On February 16, 1986, Mikhail Lermontov was cruising in New Zealand for the CTC cruise company. On that day she left Picton
for the Marlborough Sounds, carrying mostly elderly Australian passengers, under the charge of The Picton pilot, Captain Don
Jamieson. His presence, and his knowledge of the area, should have assured the safety of MS Mikhail Lermontov.
Captain Jamison proceeded towards Cape Jackson, hugging the shoreline to give the Australian passengers a good view of the
area. About one mile from the cape, Jamieson made the decision to take MS Mikhail Lermontov through the passage. A Russian
officer tried to discourage Jamieson, but the harbour master assured him it would be fine.
At 5.37 pm, travelling at 15 knots, Mikhail Lermontov struck rocks about 5.5 m below the waterline on her port side. Water
poured up into the decks, and the seriously damaged ship limped towards Port Gore. Jamieson hoped he could beach the ship to
stop it floating out to sea. Jamieson beached Mikhail Lermontov successfully, but lowering the anchors to keep her there was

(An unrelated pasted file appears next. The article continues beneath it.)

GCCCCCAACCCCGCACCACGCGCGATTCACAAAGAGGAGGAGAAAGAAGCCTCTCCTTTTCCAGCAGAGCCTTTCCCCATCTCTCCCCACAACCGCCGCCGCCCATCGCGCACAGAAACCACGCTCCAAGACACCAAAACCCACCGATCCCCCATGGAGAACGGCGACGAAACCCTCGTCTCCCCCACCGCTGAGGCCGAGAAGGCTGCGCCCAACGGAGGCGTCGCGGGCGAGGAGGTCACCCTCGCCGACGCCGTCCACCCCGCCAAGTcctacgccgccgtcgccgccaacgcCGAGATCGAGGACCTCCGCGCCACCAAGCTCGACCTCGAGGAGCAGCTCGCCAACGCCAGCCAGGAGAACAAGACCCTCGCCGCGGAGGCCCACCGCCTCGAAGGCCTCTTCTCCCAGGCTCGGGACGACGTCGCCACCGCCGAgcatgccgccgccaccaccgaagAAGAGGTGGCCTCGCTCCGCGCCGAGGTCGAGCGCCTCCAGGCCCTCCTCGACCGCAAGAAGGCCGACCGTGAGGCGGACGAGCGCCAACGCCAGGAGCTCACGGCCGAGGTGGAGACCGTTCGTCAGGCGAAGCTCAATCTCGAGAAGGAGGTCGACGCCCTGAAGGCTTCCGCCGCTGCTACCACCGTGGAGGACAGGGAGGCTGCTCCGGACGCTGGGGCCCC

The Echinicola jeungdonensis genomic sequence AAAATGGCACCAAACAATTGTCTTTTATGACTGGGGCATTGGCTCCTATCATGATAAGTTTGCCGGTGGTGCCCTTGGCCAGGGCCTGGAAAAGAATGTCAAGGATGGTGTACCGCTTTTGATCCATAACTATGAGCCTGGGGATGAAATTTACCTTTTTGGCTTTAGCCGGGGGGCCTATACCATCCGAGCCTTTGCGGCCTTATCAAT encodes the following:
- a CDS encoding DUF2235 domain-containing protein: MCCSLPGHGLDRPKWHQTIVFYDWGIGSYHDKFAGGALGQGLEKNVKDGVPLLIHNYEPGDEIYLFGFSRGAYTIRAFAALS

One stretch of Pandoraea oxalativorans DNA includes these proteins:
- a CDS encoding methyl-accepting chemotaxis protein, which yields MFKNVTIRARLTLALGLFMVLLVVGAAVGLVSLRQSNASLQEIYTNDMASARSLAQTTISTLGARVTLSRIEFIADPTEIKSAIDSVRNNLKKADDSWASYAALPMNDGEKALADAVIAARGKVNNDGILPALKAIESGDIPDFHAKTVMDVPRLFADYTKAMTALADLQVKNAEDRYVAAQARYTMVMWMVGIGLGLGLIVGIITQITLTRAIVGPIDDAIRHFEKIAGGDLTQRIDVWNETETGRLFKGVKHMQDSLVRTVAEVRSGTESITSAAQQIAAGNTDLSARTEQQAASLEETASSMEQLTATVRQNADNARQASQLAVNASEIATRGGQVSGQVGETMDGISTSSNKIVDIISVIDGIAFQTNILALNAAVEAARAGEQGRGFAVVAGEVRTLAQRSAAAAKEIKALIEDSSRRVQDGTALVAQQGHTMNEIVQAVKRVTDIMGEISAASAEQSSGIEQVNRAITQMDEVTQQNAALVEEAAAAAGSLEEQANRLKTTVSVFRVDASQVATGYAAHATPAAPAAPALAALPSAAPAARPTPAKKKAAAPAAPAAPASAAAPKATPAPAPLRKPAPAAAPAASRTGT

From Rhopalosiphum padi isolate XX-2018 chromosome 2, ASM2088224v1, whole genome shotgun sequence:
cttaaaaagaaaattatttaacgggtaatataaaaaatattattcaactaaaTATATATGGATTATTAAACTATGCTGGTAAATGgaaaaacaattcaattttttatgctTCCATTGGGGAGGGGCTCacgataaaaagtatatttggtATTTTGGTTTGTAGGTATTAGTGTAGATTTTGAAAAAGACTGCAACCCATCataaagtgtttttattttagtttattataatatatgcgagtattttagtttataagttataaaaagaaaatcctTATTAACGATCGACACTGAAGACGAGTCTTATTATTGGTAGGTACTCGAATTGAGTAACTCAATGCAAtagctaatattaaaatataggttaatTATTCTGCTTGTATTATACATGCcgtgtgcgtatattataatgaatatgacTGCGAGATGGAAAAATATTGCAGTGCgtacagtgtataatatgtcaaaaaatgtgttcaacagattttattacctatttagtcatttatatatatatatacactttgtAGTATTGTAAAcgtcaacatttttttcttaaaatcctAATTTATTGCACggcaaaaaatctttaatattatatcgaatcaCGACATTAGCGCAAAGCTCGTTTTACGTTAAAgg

impossible as the electricity in the ship had failed. As a result, the ship drifted into deeper waters. Water-tight doors were
broken open by the pressure of the sea water gushing into the ship. Mikhail Lermontov was doomed.
MS Mikhail Lermontov rests where she sank, lying on her starboard side. One of the biggest diveable ship wrecks in the world
and one of the best. The dives can be as challenging as you want to make them, ranging from easy 12 to 18m dives around the
wreck, to decompression dives to depths of 36m. It is possible to swim inside the ship with the correct training. Penetration
while remaining in sight of the light requires a Wreck Specialty course and anything further inside requires Advanced Wreck